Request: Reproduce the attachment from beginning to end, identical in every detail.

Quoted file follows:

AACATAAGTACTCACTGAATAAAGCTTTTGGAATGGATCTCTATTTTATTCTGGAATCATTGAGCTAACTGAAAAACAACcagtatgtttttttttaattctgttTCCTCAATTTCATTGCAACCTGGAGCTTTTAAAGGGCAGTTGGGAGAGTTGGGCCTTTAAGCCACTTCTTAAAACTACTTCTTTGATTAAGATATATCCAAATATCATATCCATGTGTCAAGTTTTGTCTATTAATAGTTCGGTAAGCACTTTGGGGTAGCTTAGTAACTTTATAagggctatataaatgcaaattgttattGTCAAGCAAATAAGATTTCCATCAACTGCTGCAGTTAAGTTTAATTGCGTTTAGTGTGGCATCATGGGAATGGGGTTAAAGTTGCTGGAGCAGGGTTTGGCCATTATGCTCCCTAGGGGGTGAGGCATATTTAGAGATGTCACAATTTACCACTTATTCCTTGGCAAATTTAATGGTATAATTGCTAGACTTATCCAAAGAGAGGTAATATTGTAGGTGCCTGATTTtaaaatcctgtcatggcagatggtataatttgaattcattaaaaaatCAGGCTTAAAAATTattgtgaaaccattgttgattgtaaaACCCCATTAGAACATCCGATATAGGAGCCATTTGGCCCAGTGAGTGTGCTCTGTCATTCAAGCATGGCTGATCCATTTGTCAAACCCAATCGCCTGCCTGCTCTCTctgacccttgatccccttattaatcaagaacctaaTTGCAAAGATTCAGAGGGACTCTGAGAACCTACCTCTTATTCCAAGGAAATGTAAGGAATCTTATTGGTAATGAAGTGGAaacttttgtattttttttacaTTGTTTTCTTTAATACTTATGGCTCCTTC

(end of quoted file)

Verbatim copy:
AACATAAGTACTCACTGAATAAAGCTTTTGGAATGGATCTCTATTTTATTCTGGAATCATTGAGCTAACTGAAAAACAACcagtatgtttttttttaattctgttTCCTCAATTTCATTGCAACCTGGAGCTTTTAAAGGGCAGTTGGGAGAGTTGGGCCTTTAAGCCACTTCTTAAAACTACTTCTTTGATTAAGATATATCCAAATATCATATCCATGTGTCAAGTTTTGTCTATTAATAGTTCGGTAAGCACTTTGGGGTAGCTTAGTAACTTTATAagggctatataaatgcaaattgttattGTCAAGCAAATAAGATTTCCATCAACTGCTGCAGTTAAGTTTAATTGCGTTTAGTGTGGCATCATGGGAATGGGGTTAAAGTTGCTGGAGCAGGGTTTGGCCATTATGCTCCCTAGGGGGTGAGGCATATTTAGAGATGTCACAATTTACCACTTATTCCTTGGCAAATTTAATGGTATAATTGCTAGACTTATCCAAAGAGAGGTAATATTGTAGGTGCCTGATTTtaaaatcctgtcatggcagatggtataatttgaattcattaaaaaatCAGGCTTAAAAATTattgtgaaaccattgttgattgtaaaACCCCATTAGAACATCCGATATAGGAGCCATTTGGCCCAGTGAGTGTGCTCTGTCATTCAAGCATGGCTGATCCATTTGTCAAACCCAATCGCCTGCCTGCTCTCTctgacccttgatccccttattaatcaagaacctaaTTGCAAAGATTCAGAGGGACTCTGAGAACCTACCTCTTATTCCAAGGAAATGTAAGGAATCTTATTGGTAATGAAGTGGAaacttttgtattttttttacaTTGTTTTCTTTAATACTTATGGCTCCTTC